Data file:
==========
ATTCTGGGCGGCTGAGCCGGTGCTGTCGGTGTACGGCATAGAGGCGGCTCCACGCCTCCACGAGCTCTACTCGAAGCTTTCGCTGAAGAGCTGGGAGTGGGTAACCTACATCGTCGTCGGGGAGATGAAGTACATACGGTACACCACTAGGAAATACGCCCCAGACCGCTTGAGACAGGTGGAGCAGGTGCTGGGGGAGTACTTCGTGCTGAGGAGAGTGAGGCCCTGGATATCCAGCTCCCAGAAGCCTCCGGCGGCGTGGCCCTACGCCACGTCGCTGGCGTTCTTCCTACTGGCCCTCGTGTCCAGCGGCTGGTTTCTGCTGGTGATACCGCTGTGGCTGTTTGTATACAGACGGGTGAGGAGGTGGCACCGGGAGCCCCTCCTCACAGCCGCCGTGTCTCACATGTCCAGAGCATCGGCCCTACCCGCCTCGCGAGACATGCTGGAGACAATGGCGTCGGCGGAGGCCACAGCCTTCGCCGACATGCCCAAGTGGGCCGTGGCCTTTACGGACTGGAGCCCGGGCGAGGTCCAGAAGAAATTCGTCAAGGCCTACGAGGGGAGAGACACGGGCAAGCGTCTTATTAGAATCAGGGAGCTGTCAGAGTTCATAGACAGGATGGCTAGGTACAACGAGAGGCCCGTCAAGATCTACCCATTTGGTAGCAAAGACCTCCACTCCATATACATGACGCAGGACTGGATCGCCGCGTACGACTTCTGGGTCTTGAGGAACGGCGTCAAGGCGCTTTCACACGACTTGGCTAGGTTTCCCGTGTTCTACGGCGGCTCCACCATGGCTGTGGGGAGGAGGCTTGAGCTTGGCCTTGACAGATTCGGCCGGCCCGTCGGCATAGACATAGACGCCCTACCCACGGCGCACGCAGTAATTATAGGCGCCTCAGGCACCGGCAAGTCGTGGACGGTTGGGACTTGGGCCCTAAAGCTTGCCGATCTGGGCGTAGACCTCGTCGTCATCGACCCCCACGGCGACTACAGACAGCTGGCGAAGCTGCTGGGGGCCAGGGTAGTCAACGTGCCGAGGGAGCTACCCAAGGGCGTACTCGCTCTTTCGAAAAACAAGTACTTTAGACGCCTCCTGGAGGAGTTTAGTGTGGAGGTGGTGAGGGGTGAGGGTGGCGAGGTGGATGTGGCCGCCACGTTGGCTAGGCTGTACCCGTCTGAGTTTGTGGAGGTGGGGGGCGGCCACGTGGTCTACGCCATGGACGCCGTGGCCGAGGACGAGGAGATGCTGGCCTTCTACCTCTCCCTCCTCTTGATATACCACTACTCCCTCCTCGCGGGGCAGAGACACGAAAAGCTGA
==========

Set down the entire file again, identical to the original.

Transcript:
ATTCTGGGCGGCTGAGCCGGTGCTGTCGGTGTACGGCATAGAGGCGGCTCCACGCCTCCACGAGCTCTACTCGAAGCTTTCGCTGAAGAGCTGGGAGTGGGTAACCTACATCGTCGTCGGGGAGATGAAGTACATACGGTACACCACTAGGAAATACGCCCCAGACCGCTTGAGACAGGTGGAGCAGGTGCTGGGGGAGTACTTCGTGCTGAGGAGAGTGAGGCCCTGGATATCCAGCTCCCAGAAGCCTCCGGCGGCGTGGCCCTACGCCACGTCGCTGGCGTTCTTCCTACTGGCCCTCGTGTCCAGCGGCTGGTTTCTGCTGGTGATACCGCTGTGGCTGTTTGTATACAGACGGGTGAGGAGGTGGCACCGGGAGCCCCTCCTCACAGCCGCCGTGTCTCACATGTCCAGAGCATCGGCCCTACCCGCCTCGCGAGACATGCTGGAGACAATGGCGTCGGCGGAGGCCACAGCCTTCGCCGACATGCCCAAGTGGGCCGTGGCCTTTACGGACTGGAGCCCGGGCGAGGTCCAGAAGAAATTCGTCAAGGCCTACGAGGGGAGAGACACGGGCAAGCGTCTTATTAGAATCAGGGAGCTGTCAGAGTTCATAGACAGGATGGCTAGGTACAACGAGAGGCCCGTCAAGATCTACCCATTTGGTAGCAAAGACCTCCACTCCATATACATGACGCAGGACTGGATCGCCGCGTACGACTTCTGGGTCTTGAGGAACGGCGTCAAGGCGCTTTCACACGACTTGGCTAGGTTTCCCGTGTTCTACGGCGGCTCCACCATGGCTGTGGGGAGGAGGCTTGAGCTTGGCCTTGACAGATTCGGCCGGCCCGTCGGCATAGACATAGACGCCCTACCCACGGCGCACGCAGTAATTATAGGCGCCTCAGGCACCGGCAAGTCGTGGACGGTTGGGACTTGGGCCCTAAAGCTTGCCGATCTGGGCGTAGACCTCGTCGTCATCGACCCCCACGGCGACTACAGACAGCTGGCGAAGCTGCTGGGGGCCAGGGTAGTCAACGTGCCGAGGGAGCTACCCAAGGGCGTACTCGCTCTTTCGAAAAACAAGTACTTTAGACGCCTCCTGGAGGAGTTTAGTGTGGAGGTGGTGAGGGGTGAGGGTGGCGAGGTGGATGTGGCCGCCACGTTGGCTAGGCTGTACCCGTCTGAGTTTGTGGAGGTGGGGGGCGGCCACGTGGTCTACGCCATGGACGCCGTGGCCGAGGACGAGGAGATGCTGGCCTTCTACCTCTCCCTCCTCTTGATATACCACTACTCCCTCCTCGCGGGGCAGAGACACGAAAAGCTGA